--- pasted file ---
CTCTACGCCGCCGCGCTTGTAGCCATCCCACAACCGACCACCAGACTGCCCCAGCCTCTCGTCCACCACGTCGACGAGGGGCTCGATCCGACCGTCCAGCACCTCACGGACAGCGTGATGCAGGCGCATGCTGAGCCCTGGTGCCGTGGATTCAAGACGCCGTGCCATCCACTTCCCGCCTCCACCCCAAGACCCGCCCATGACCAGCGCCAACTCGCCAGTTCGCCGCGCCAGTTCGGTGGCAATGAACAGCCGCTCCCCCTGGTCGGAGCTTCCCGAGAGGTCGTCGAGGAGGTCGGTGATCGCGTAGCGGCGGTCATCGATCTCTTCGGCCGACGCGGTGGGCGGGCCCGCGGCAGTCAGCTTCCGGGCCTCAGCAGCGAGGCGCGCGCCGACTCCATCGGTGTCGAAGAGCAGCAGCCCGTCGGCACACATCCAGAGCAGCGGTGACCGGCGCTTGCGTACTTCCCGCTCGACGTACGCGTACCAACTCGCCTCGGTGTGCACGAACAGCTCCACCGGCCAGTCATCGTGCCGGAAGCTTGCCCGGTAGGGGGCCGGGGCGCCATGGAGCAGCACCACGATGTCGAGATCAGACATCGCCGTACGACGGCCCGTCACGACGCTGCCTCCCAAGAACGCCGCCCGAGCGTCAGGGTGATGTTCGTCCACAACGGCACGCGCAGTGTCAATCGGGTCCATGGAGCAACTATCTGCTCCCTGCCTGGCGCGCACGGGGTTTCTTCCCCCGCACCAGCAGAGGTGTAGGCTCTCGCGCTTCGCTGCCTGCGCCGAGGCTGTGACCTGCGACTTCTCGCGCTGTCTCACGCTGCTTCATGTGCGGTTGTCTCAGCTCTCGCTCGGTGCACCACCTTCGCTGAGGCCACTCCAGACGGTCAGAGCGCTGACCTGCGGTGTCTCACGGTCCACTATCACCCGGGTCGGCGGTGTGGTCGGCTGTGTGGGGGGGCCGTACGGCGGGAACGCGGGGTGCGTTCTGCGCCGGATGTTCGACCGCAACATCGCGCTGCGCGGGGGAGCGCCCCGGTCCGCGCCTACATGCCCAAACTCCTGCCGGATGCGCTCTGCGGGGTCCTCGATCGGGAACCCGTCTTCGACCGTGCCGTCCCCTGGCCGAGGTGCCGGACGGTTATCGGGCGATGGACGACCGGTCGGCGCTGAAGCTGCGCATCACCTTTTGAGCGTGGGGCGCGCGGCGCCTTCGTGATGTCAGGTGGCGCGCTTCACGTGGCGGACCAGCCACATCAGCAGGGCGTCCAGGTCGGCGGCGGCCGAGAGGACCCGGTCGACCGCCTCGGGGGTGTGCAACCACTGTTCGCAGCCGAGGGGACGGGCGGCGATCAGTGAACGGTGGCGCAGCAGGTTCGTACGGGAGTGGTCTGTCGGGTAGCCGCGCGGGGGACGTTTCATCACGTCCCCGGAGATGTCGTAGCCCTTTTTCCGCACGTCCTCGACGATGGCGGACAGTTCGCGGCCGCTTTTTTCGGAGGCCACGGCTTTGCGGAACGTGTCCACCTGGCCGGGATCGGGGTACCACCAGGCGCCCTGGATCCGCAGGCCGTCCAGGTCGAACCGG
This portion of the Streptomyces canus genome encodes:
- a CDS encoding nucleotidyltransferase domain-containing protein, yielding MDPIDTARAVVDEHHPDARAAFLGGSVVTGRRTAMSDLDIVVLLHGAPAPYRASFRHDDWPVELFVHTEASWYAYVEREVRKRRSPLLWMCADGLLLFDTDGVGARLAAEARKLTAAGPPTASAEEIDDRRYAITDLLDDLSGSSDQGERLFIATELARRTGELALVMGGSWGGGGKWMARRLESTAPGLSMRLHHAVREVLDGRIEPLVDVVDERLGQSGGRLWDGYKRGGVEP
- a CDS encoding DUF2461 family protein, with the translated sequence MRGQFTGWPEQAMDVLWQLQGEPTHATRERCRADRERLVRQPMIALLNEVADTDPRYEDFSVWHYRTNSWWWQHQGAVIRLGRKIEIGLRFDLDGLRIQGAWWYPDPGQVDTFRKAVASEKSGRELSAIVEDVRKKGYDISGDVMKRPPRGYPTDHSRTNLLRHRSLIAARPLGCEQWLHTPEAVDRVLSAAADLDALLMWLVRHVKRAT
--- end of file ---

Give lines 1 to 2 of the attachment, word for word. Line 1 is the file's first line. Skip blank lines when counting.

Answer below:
CTCTACGCCGCCGCGCTTGTAGCCATCCCACAACCGACCACCAGACTGCCCCAGCCTCTCGTCCACCACGTCGACGAGGGGCTCGATCCGACCGTCCAGCACCTCACGGACAGCGTGATGCAGGCGCATGCTGAGCCCTGGTGCCGTGGATTCAAGACGCCGTGCCATCCACTTCCCGCCTCCACCCCAAGACCCGCCCATGACCAGCGCCAACTCGCCAGTTCGCCGCGCCAGTTCGGTGGCAATGAACAGCCGCTCCCCCTGGTCGGAGCTTCCCGAGAGGTCGTCGAGGAGGTCGGTGATCGCGTAGCGGCGGTCATCGATCTCTTCGGCCGACGCGGTGGGCGGGCCCGCGGCAGTCAGCTTCCGGGCCTCAGCAGCGAGGCGCGCGCCGACTCCATCGGTGTCGAAGAGCAGCAGCCCGTCGGCACACATCCAGAGCAGCGGTGACCGGCGCTTGCGTACTTCCCGCTCGACGTACGCGTACCAACTCGCCTCGGTGTGCACGAACAGCTCCACCGGCCAGTCATCGTGCCGGAAGCTTGCCCGGTAGGGGGCCGGGGCGCCATGGAGCAGCACCACGATGTCGAGATCAGACATCGCCGTACGACGGCCCGTCACGACGCTGCCTCCCAAGAACGCCGCCCGAGCGTCAGGGTGATGTTCGTCCACAACGGCACGCGCAGTGTCAATCGGGTCCATGGAGCAACTATCTGCTCCCTGCCTGGCGCGCACGGGGTTTCTTCCCCCGCACCAGCAGAGGTGTAGGCTCTCGCGCTTCGCTGCCTGCGCCGAGGCTGTGACCTGCGACTTCTCGCGCTGTCTCACGCTGCTTCATGTGCGGTTGTCTCAGCTCTCGCTCGGTGCACCACCTTCGCTGAGGCCACTCCAGACGGTCAGAGCGCTGACCTGCGGTGTCTCACGGTCCACTATCACCCGGGTCGGCGGTGTGGTCGGCTGTGTGGGGGGGCCGTACGGCGGGAACGCGGGGTGCGTTCTGCGCCGGATGTTCGACCGCAACATCGCGCTGCGCGGGGGAGCGCCCCGGTCCGCGCCTACATGCCCAAACTCCTGCCGGATGCGCTCTGCGGGGTCCTCGATCGGGAACCCGTCTTCGACCGTGCCGTCCCCTGGCCGAGGTGCCGGACGGTTATCGGGCGATGGACGACCGGTCGGCGCTGAAGCTGCGCATCACCTTTTGAGCGTGGGGCGCGCGGCGCCTTCGTGATGTCAGGTGGCGCGCTTCACGTGGCGGACCAGCCACATCAGCAGGGCGTCCAGGTCGGCGGCGGCCGAGAGGACCCGGTCGACCGCCTCGGGGGTGTGCAACCACTGTTCGCAGCCGAGGGGACGGGCGGCGATCAGTGAACGGTGGCGCAGCAGGTTCGTACGGGAGTGGTCTGTCGGGTAGCCGCGCGGGGGACGTTTCATCACGTCCCCGGAGATGTCGTAGCCCTTTTTCCGCACGTCCTCGACGATGGCGGACAGTTCGCGGCCGCTTTTTTCGGAGGCCACGGCTTTGCGGAACGTGTCCACCTGGCCGGGATCGGGGTACCACCAGGCGCCCTGGATCCGCAGGCCGTCCAGGTCGAACCGG
This portion of the Streptomyces canus genome encodes: